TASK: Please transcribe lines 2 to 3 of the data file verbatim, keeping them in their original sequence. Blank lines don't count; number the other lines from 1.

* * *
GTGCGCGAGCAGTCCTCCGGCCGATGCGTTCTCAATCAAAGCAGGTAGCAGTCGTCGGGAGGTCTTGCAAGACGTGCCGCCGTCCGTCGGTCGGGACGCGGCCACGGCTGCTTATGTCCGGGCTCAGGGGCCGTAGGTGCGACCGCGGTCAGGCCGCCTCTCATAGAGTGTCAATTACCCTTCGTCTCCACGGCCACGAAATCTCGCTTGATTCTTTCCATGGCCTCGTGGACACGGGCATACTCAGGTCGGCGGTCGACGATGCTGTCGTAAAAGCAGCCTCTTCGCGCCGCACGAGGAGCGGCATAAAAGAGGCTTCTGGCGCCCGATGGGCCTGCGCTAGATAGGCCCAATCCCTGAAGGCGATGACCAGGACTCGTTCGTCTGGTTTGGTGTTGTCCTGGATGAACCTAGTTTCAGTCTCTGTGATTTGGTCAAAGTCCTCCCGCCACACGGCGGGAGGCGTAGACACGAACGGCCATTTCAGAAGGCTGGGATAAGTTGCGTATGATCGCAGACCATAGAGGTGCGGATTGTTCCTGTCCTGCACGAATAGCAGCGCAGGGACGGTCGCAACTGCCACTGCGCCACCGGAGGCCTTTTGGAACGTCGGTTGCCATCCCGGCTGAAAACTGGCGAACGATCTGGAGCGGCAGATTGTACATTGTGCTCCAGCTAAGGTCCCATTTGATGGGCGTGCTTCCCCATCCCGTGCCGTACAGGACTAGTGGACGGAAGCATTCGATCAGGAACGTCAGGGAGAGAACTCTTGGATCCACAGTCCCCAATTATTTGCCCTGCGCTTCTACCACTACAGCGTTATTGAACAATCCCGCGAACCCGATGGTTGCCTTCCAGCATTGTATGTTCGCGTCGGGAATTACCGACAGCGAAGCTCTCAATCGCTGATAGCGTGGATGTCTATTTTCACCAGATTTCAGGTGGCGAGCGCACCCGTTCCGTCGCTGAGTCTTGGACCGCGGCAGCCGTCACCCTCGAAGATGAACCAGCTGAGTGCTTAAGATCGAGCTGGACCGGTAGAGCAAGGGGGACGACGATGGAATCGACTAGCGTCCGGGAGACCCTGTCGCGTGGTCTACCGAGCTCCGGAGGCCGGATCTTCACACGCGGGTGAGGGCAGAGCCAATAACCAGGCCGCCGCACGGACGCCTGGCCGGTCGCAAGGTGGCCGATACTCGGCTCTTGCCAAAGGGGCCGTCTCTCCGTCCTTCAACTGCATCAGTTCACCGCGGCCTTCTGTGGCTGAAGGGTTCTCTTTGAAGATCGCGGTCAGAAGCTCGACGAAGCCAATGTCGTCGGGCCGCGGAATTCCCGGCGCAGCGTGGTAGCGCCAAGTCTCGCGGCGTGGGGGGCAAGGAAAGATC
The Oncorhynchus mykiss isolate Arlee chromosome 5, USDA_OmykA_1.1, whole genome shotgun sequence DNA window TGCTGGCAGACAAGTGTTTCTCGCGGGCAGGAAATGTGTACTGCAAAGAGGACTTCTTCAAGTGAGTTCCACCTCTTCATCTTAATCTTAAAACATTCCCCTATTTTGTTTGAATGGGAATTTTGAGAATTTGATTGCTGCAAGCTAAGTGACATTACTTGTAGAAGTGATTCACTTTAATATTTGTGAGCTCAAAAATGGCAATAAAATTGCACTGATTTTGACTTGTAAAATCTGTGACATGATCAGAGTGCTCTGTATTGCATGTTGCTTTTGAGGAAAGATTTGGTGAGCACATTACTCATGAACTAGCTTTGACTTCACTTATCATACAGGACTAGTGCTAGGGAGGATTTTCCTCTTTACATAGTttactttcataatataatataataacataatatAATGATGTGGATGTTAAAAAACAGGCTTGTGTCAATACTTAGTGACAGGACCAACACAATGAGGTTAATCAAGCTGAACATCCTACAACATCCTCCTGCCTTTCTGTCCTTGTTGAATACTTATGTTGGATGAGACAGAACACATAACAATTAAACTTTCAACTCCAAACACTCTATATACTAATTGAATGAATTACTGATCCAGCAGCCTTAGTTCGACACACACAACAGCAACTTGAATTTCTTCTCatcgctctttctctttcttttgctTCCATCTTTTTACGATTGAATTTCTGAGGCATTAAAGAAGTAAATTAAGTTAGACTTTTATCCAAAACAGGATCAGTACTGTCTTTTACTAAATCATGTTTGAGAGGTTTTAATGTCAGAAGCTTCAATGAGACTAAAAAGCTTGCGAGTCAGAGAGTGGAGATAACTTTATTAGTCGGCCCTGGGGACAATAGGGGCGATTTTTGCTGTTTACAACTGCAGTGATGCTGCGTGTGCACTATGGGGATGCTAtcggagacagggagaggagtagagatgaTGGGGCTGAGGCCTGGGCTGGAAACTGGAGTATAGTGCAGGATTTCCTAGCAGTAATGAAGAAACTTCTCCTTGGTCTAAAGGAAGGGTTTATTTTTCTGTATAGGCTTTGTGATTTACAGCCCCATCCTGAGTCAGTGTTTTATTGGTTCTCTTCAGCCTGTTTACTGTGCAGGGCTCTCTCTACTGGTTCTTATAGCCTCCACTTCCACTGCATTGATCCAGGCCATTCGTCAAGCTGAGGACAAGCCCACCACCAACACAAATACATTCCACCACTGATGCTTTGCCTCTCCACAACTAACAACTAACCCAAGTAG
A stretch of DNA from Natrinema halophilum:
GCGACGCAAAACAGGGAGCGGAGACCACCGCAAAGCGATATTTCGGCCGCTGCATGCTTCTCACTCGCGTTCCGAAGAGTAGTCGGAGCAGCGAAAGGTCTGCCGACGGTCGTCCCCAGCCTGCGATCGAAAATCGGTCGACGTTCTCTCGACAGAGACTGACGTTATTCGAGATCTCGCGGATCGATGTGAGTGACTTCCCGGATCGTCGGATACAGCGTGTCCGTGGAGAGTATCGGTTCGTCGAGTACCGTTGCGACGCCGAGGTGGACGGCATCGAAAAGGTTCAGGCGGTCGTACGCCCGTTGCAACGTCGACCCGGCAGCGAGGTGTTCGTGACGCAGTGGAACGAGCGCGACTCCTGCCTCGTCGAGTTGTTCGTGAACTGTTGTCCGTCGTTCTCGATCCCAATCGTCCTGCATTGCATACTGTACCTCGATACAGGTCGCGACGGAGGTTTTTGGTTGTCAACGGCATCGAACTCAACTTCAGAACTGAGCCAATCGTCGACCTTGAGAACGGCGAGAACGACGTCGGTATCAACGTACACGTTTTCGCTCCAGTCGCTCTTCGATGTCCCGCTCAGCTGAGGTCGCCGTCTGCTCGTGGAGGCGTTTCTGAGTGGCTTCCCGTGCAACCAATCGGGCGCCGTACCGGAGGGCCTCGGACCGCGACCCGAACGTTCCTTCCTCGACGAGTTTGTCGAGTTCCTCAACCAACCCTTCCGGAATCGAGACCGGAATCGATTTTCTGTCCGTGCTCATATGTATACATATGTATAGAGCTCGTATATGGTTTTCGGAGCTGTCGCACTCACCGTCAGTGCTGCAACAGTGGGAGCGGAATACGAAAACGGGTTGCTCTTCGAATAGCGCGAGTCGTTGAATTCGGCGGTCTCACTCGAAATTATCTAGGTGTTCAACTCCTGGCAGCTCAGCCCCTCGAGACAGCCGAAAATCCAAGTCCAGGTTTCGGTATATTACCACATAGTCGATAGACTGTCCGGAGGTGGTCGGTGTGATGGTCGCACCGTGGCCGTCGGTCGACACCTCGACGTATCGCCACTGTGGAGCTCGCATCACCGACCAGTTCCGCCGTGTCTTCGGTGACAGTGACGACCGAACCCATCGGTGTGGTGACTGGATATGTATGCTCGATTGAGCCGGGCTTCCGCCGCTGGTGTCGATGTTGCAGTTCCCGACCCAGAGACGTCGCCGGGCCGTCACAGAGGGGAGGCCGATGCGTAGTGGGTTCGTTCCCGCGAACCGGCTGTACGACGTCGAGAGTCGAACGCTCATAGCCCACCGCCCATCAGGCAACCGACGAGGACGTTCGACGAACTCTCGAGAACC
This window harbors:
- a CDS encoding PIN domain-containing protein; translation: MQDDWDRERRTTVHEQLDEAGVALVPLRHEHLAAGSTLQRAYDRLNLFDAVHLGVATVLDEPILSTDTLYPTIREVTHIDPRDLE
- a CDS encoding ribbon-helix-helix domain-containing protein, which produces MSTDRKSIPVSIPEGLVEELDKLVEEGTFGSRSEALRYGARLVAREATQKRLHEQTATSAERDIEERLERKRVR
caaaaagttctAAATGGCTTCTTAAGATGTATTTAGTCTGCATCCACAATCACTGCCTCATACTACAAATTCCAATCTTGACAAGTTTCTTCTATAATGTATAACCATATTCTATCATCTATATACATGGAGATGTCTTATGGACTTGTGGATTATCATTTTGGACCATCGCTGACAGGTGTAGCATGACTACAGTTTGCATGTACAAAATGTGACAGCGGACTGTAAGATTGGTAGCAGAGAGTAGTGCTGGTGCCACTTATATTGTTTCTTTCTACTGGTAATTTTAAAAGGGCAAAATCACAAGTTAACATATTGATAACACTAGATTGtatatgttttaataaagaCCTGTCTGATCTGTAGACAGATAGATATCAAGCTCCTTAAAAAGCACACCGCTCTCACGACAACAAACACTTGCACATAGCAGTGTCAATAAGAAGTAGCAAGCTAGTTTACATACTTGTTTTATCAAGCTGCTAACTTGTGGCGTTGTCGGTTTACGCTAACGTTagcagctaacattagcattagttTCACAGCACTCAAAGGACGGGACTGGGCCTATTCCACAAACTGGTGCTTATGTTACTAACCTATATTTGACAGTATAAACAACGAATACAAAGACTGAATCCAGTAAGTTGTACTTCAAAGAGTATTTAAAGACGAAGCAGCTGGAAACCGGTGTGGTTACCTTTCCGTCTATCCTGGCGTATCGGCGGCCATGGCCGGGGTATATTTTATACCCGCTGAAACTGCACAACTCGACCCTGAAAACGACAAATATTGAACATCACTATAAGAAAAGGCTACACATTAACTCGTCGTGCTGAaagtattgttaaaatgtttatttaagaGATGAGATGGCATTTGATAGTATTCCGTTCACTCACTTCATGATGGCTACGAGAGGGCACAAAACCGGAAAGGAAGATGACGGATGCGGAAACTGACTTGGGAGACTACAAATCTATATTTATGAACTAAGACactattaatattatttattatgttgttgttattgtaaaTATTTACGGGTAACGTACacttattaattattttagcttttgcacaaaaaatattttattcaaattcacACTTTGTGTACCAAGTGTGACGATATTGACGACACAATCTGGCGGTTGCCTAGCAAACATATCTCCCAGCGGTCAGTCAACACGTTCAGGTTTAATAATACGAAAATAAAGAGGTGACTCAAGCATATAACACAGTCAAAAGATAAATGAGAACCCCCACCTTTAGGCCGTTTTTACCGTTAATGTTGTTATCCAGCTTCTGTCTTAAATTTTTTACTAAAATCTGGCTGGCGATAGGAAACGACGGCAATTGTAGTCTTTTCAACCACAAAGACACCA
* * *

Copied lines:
The Oncorhynchus mykiss isolate Arlee chromosome 5, USDA_OmykA_1.1, whole genome shotgun sequence DNA window TGCTGGCAGACAAGTGTTTCTCGCGGGCAGGAAATGTGTACTGCAAAGAGGACTTCTTCAAGTGAGTTCCACCTCTTCATCTTAATCTTAAAACATTCCCCTATTTTGTTTGAATGGGAATTTTGAGAATTTGATTGCTGCAAGCTAAGTGACATTACTTGTAGAAGTGATTCACTTTAATATTTGTGAGCTCAAAAATGGCAATAAAATTGCACTGATTTTGACTTGTAAAATCTGTGACATGATCAGAGTGCTCTGTATTGCATGTTGCTTTTGAGGAAAGATTTGGTGAGCACATTACTCATGAACTAGCTTTGACTTCACTTATCATACAGGACTAGTGCTAGGGAGGATTTTCCTCTTTACATAGTttactttcataatataatataataacataatatAATGATGTGGATGTTAAAAAACAGGCTTGTGTCAATACTTAGTGACAGGACCAACACAATGAGGTTAATCAAGCTGAACATCCTACAACATCCTCCTGCCTTTCTGTCCTTGTTGAATACTTATGTTGGATGAGACAGAACACATAACAATTAAACTTTCAACTCCAAACACTCTATATACTAATTGAATGAATTACTGATCCAGCAGCCTTAGTTCGACACACACAACAGCAACTTGAATTTCTTCTCatcgctctttctctttcttttgctTCCATCTTTTTACGATTGAATTTCTGAGGCATTAAAGAAGTAAATTAAGTTAGACTTTTATCCAAAACAGGATCAGTACTGTCTTTTACTAAATCATGTTTGAGAGGTTTTAATGTCAGAAGCTTCAATGAGACTAAAAAGCTTGCGAGTCAGAGAGTGGAGATAACTTTATTAGTCGGCCCTGGGGACAATAGGGGCGATTTTTGCTGTTTACAACTGCAGTGATGCTGCGTGTGCACTATGGGGATGCTAtcggagacagggagaggagtagagatgaTGGGGCTGAGGCCTGGGCTGGAAACTGGAGTATAGTGCAGGATTTCCTAGCAGTAATGAAGAAACTTCTCCTTGGTCTAAAGGAAGGGTTTATTTTTCTGTATAGGCTTTGTGATTTACAGCCCCATCCTGAGTCAGTGTTTTATTGGTTCTCTTCAGCCTGTTTACTGTGCAGGGCTCTCTCTACTGGTTCTTATAGCCTCCACTTCCACTGCATTGATCCAGGCCATTCGTCAAGCTGAGGACAAGCCCACCACCAACACAAATACATTCCACCACTGATGCTTTGCCTCTCCACAACTAACAACTAACCCAAGTAG
A stretch of DNA from Natrinema halophilum: